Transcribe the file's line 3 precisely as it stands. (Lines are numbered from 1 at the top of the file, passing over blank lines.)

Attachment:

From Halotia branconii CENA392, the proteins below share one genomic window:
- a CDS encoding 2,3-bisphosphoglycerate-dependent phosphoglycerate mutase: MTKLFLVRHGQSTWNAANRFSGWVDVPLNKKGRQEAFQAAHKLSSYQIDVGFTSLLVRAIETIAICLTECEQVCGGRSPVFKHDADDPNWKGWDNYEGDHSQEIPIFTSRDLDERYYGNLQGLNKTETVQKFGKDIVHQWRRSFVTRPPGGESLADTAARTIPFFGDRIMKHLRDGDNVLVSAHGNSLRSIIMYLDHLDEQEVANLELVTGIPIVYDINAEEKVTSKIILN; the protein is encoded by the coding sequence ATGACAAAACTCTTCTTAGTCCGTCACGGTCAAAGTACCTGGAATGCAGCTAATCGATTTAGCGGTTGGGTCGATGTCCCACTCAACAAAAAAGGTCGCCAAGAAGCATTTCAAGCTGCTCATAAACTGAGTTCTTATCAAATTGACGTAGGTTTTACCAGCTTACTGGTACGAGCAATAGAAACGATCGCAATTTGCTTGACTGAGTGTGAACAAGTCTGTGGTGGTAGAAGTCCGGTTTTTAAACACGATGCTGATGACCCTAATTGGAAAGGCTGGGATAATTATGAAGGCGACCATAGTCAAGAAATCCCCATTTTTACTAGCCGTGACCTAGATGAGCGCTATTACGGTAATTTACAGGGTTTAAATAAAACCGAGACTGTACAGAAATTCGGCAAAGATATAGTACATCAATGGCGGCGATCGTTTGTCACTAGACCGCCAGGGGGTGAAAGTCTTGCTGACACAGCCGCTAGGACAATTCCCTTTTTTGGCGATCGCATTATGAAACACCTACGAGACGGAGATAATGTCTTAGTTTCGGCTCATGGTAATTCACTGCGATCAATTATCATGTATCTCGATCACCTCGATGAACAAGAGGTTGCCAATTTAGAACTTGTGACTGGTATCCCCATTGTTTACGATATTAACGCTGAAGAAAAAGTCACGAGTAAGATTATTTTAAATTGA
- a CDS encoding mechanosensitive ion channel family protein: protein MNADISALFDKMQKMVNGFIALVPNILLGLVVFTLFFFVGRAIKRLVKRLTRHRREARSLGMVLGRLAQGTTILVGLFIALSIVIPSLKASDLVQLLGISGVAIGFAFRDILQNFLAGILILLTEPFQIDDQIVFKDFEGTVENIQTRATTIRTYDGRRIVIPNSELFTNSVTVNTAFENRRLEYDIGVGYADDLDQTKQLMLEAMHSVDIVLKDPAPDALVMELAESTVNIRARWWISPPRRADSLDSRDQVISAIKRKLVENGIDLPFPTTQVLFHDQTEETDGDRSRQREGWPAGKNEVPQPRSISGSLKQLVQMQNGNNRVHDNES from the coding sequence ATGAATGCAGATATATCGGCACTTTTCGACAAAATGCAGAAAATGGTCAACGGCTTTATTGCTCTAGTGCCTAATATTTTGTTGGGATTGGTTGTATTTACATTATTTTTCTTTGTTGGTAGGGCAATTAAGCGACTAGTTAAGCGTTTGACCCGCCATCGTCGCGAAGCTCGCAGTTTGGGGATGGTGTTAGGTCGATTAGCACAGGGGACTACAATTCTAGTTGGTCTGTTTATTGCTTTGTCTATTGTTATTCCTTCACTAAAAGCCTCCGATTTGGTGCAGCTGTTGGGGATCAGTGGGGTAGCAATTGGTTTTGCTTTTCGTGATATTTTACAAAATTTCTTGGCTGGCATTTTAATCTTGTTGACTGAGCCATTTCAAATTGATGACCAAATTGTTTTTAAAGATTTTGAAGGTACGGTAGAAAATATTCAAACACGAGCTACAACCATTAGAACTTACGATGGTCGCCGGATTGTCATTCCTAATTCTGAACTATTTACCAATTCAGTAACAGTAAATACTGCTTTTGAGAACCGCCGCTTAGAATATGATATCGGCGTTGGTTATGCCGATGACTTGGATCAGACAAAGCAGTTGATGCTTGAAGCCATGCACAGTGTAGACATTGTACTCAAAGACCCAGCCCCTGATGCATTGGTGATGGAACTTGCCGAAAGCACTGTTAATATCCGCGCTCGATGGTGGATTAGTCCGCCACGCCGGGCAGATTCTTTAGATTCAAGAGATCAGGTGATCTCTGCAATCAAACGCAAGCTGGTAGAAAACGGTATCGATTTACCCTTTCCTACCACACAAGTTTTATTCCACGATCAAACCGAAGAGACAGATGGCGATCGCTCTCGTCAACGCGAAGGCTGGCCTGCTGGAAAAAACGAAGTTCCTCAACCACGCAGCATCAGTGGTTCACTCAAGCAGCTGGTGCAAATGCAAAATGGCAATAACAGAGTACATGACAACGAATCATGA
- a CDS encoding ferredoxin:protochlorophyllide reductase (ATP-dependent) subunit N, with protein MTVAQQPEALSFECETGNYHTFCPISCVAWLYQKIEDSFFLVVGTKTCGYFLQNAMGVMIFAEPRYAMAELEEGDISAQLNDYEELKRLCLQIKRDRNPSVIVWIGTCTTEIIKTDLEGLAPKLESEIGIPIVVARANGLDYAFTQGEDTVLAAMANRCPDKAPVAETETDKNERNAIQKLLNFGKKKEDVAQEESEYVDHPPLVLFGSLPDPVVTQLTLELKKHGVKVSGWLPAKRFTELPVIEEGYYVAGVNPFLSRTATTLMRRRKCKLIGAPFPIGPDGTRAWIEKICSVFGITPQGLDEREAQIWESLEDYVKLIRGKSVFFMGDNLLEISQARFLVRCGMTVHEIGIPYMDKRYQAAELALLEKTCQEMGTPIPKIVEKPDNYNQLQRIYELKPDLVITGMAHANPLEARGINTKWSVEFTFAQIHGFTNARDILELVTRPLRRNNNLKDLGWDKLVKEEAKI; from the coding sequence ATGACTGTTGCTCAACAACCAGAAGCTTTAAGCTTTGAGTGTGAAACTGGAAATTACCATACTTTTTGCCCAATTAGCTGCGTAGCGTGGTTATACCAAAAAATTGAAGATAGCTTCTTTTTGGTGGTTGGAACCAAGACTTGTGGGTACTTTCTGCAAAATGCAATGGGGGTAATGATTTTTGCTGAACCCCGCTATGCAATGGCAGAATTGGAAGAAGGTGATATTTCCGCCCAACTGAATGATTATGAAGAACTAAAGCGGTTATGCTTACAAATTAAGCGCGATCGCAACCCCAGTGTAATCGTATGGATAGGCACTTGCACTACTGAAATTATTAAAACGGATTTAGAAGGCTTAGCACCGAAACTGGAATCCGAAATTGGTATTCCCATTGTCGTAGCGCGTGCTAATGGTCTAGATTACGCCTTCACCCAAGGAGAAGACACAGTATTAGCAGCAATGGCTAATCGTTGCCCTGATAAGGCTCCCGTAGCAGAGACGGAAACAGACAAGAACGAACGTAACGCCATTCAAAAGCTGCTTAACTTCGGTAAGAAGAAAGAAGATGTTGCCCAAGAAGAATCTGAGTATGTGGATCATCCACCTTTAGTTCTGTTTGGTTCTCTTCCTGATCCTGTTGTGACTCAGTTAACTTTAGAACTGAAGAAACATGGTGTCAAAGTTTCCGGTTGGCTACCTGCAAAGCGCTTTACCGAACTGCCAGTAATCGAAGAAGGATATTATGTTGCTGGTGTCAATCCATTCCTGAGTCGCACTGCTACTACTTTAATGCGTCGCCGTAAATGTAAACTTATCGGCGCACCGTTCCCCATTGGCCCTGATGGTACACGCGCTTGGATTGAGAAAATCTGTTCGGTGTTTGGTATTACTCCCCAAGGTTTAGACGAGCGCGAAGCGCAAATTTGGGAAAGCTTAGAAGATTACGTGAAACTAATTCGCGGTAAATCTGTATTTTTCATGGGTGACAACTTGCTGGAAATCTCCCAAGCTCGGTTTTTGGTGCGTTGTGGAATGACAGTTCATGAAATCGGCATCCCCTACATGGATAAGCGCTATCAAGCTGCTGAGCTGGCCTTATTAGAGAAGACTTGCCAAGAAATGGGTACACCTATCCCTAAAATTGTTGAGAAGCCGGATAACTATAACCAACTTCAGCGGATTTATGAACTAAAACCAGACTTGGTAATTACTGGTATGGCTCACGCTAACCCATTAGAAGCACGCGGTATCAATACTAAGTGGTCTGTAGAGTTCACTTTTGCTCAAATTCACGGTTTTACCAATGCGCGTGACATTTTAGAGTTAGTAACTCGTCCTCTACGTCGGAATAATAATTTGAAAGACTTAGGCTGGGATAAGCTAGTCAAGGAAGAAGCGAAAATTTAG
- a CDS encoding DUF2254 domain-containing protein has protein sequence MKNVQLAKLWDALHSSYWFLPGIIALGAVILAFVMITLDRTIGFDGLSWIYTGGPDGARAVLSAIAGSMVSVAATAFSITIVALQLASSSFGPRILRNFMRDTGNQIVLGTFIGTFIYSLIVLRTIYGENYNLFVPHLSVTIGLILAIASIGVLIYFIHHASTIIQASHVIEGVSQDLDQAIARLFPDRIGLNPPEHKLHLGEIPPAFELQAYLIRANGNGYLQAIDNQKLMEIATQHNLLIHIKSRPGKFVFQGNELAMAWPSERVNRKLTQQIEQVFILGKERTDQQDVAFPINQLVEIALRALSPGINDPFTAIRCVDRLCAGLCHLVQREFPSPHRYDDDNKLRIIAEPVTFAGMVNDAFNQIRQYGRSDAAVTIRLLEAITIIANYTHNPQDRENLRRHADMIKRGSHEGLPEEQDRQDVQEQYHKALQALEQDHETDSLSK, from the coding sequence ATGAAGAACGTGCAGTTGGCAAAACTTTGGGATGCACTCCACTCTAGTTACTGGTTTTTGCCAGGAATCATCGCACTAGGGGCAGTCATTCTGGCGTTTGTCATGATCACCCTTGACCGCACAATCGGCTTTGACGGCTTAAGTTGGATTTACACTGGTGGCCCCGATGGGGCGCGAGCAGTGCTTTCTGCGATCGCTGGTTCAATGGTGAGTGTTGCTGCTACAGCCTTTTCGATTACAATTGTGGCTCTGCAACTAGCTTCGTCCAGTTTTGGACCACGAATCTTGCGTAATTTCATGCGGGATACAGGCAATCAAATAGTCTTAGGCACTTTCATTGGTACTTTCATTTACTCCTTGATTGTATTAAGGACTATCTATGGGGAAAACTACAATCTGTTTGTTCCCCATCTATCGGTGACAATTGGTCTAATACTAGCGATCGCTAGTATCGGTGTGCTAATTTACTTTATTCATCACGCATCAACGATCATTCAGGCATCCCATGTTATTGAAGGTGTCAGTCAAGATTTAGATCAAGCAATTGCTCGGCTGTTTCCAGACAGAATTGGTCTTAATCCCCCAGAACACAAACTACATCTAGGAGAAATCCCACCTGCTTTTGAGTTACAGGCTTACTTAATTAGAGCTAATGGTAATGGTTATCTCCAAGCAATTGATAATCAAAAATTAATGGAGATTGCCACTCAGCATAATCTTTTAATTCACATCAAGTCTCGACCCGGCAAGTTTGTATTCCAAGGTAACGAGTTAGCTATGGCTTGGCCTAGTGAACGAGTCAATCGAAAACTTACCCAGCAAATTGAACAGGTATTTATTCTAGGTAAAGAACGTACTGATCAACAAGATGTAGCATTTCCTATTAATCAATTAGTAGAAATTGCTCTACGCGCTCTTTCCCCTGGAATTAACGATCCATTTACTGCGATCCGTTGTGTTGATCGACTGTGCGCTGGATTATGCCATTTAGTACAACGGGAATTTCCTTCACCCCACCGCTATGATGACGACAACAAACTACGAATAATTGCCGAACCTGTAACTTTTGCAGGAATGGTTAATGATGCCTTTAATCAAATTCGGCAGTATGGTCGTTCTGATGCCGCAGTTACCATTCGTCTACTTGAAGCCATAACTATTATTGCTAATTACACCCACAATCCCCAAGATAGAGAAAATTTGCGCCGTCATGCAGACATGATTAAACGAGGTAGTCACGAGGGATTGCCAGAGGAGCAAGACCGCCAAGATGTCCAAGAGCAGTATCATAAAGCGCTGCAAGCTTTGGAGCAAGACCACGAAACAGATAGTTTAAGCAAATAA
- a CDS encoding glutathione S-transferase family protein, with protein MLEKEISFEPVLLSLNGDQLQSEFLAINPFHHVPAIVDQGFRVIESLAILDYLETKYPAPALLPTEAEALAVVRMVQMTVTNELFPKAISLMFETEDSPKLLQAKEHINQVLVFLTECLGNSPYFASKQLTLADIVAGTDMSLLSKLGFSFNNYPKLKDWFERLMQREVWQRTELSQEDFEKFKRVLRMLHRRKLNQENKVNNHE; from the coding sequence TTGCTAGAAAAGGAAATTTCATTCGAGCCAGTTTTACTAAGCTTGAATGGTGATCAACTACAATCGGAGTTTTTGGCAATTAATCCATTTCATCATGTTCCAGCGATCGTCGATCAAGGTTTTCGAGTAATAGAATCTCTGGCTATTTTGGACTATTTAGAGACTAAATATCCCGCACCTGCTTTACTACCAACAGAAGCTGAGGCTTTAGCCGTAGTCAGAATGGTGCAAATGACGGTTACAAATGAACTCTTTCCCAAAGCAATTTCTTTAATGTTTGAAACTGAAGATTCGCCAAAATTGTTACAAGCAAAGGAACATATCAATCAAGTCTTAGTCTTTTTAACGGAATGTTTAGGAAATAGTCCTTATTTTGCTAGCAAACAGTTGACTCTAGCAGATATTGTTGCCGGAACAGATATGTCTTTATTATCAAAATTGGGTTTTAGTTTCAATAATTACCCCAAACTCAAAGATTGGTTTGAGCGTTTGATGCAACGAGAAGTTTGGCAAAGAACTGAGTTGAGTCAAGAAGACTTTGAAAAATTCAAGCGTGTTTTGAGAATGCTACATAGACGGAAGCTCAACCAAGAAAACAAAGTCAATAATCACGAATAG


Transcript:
- a CDS encoding mechanosensitive ion channel family protein: protein MNADISALFDKMQKMVNGFIALVPNILLGLVVFTLFFFVGRAIKRLVKRLTRHRREARSLGMVLGRLAQGTTILVGLFIALSIVIPSLKASDLVQLLGISGVAIGFAFRDILQNFLAGILILLTEPFQIDDQIVFKDFEGTVENIQTRATTIRTYDGRRIVIPNSELFTNSVTVNTAFENRRLEYDIGVGYADDLDQTKQLMLEAMHSVDIVLKDPAPDALVMELAESTVNIRARWWISPPRRADSLDSRDQVISAIKRKLVENGIDLPFPTTQVLFHDQTEETDGDRSRQREGWPAGKNEVPQPRSISGSLKQLVQMQNGNNRVHDNES from the coding sequence ATGAATGCAGATATATCGGCACTTTTCGACAAAATGCAGAAAATGGTCAACGGCTTTATTGCTCTAGTGCCTAATATTTTGTTGGGATTGGTTGTATTTACATTATTTTTCTTTGTTGGTAGGGCAATTAAGCGACTAGTTAAGCGTTTGACCCGCCATCGTCGCGAAGCTCGCAGTTTGGGGATGGTGTTAGGTCGATTAGCACAGGGGACTACAATTCTAGTTGGTCTGTTTATTGCTTTGTCTATTGTTATTCCTTCACTAAAAGCCTCCGATTTGGTGCAGCTGTTGGGGATCAGTGGGGTAGCAATTGGTTTTGCTTTTCGTGATATTTTACAAAATTTCTTGGCTGGCATTTTAATCTTGTTGACTGAGCCATTTCAAATTGATGACCAAATTGTTTTTAAAGATTTTGAAGGTACGGTAGAAAATATTCAAACACGAGCTACAACCATTAGAACTTACGATGGTCGCCGGATTGTCATTCCTAATTCTGAACTATTTACCAATTCAGTAACAGTAAATACTGCTTTTGAGAACCGCCGCTTAGAATATGATATCGGCGTTGGTTATGCCGATGACTTGGATCAGACAAAGCAGTTGATGCTTGAAGCCATGCACAGTGTAGACATTGTACTCAAAGACCCAGCCCCTGATGCATTGGTGATGGAACTTGCCGAAAGCACTGTTAATATCCGCGCTCGATGGTGGATTAGTCCGCCACGCCGGGCAGATTCTTTAGATTCAAGAGATCAGGTGATCTCTGCAATCAAACGCAAGCTGGTAGAAAACGGTATCGATTTACCCTTTCCTACCACACAAGTTTTATTCCACGATCAAACCGAAGAGACAGATGGCGATCGCTCTCGTCAACGCGAAGGCTGGCCTGCTGGAAAAAACGAAGTTCCTCAACCACGCAGCATCAGTGGTTCACTCAAGCAGCTGGTGCAAATGCAAAATGGCAATAACAGAGTACATGACAACGAATCATGA